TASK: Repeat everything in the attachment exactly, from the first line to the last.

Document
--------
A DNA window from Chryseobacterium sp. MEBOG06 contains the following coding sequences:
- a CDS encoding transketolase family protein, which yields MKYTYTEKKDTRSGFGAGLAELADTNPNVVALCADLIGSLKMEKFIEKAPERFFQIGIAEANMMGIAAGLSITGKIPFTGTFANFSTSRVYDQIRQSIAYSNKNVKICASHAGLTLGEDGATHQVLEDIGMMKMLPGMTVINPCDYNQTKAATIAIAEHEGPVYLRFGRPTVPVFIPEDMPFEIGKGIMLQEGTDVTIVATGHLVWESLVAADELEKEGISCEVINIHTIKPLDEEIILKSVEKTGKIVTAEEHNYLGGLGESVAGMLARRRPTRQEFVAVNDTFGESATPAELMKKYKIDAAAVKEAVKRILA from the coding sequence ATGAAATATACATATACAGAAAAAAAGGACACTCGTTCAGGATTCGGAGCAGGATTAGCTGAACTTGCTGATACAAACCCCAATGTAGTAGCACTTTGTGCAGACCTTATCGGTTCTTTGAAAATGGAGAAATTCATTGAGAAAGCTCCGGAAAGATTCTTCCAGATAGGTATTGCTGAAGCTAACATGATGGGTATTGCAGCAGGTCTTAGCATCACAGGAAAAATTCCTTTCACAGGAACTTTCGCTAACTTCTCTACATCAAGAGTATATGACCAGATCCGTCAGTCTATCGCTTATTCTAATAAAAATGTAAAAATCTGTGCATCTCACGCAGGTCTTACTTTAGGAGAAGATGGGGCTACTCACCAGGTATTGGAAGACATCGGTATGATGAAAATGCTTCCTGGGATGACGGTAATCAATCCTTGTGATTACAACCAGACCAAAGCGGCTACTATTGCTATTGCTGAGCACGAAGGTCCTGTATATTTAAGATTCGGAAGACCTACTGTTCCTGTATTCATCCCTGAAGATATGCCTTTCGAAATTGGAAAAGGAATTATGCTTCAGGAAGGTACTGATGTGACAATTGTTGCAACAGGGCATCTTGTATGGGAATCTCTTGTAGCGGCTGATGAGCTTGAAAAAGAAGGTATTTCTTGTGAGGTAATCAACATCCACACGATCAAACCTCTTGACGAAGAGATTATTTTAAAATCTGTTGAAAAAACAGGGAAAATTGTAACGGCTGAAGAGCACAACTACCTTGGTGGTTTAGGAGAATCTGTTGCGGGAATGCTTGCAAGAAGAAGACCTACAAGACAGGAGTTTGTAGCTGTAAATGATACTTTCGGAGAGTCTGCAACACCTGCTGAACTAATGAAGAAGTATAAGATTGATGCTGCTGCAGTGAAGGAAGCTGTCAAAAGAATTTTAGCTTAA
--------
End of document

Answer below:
A DNA window from Chryseobacterium sp. MEBOG06 contains the following coding sequences:
- a CDS encoding transketolase family protein, which yields MKYTYTEKKDTRSGFGAGLAELADTNPNVVALCADLIGSLKMEKFIEKAPERFFQIGIAEANMMGIAAGLSITGKIPFTGTFANFSTSRVYDQIRQSIAYSNKNVKICASHAGLTLGEDGATHQVLEDIGMMKMLPGMTVINPCDYNQTKAATIAIAEHEGPVYLRFGRPTVPVFIPEDMPFEIGKGIMLQEGTDVTIVATGHLVWESLVAADELEKEGISCEVINIHTIKPLDEEIILKSVEKTGKIVTAEEHNYLGGLGESVAGMLARRRPTRQEFVAVNDTFGESATPAELMKKYKIDAAAVKEAVKRILA from the coding sequence ATGAAATATACATATACAGAAAAAAAGGACACTCGTTCAGGATTCGGAGCAGGATTAGCTGAACTTGCTGATACAAACCCCAATGTAGTAGCACTTTGTGCAGACCTTATCGGTTCTTTGAAAATGGAGAAATTCATTGAGAAAGCTCCGGAAAGATTCTTCCAGATAGGTATTGCTGAAGCTAACATGATGGGTATTGCAGCAGGTCTTAGCATCACAGGAAAAATTCCTTTCACAGGAACTTTCGCTAACTTCTCTACATCAAGAGTATATGACCAGATCCGTCAGTCTATCGCTTATTCTAATAAAAATGTAAAAATCTGTGCATCTCACGCAGGTCTTACTTTAGGAGAAGATGGGGCTACTCACCAGGTATTGGAAGACATCGGTATGATGAAAATGCTTCCTGGGATGACGGTAATCAATCCTTGTGATTACAACCAGACCAAAGCGGCTACTATTGCTATTGCTGAGCACGAAGGTCCTGTATATTTAAGATTCGGAAGACCTACTGTTCCTGTATTCATCCCTGAAGATATGCCTTTCGAAATTGGAAAAGGAATTATGCTTCAGGAAGGTACTGATGTGACAATTGTTGCAACAGGGCATCTTGTATGGGAATCTCTTGTAGCGGCTGATGAGCTTGAAAAAGAAGGTATTTCTTGTGAGGTAATCAACATCCACACGATCAAACCTCTTGACGAAGAGATTATTTTAAAATCTGTTGAAAAAACAGGGAAAATTGTAACGGCTGAAGAGCACAACTACCTTGGTGGTTTAGGAGAATCTGTTGCGGGAATGCTTGCAAGAAGAAGACCTACAAGACAGGAGTTTGTAGCTGTAAATGATACTTTCGGAGAGTCTGCAACACCTGCTGAACTAATGAAGAAGTATAAGATTGATGCTGCTGCAGTGAAGGAAGCTGTCAAAAGAATTTTAGCTTAA